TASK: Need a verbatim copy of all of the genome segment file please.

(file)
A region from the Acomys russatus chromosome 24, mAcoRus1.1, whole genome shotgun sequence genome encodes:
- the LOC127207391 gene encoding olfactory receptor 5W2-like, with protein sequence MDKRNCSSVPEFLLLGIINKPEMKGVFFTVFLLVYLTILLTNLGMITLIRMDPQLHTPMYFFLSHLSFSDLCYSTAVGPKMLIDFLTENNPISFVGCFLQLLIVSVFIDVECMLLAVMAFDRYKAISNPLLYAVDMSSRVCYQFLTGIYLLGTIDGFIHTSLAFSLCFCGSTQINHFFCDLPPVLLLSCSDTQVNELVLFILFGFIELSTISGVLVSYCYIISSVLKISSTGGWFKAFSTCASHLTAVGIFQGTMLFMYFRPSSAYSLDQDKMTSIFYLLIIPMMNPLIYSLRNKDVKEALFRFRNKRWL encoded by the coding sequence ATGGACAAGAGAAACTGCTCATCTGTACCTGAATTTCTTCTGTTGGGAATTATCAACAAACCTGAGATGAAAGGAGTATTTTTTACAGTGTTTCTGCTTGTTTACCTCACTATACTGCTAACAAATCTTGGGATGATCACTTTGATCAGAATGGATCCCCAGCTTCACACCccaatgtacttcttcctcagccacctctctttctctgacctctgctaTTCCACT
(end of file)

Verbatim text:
A region from the Acomys russatus chromosome 24, mAcoRus1.1, whole genome shotgun sequence genome encodes:
- the LOC127207391 gene encoding olfactory receptor 5W2-like, with protein sequence MDKRNCSSVPEFLLLGIINKPEMKGVFFTVFLLVYLTILLTNLGMITLIRMDPQLHTPMYFFLSHLSFSDLCYSTAVGPKMLIDFLTENNPISFVGCFLQLLIVSVFIDVECMLLAVMAFDRYKAISNPLLYAVDMSSRVCYQFLTGIYLLGTIDGFIHTSLAFSLCFCGSTQINHFFCDLPPVLLLSCSDTQVNELVLFILFGFIELSTISGVLVSYCYIISSVLKISSTGGWFKAFSTCASHLTAVGIFQGTMLFMYFRPSSAYSLDQDKMTSIFYLLIIPMMNPLIYSLRNKDVKEALFRFRNKRWL encoded by the coding sequence ATGGACAAGAGAAACTGCTCATCTGTACCTGAATTTCTTCTGTTGGGAATTATCAACAAACCTGAGATGAAAGGAGTATTTTTTACAGTGTTTCTGCTTGTTTACCTCACTATACTGCTAACAAATCTTGGGATGATCACTTTGATCAGAATGGATCCCCAGCTTCACACCccaatgtacttcttcctcagccacctctctttctctgacctctgctaTTCCACT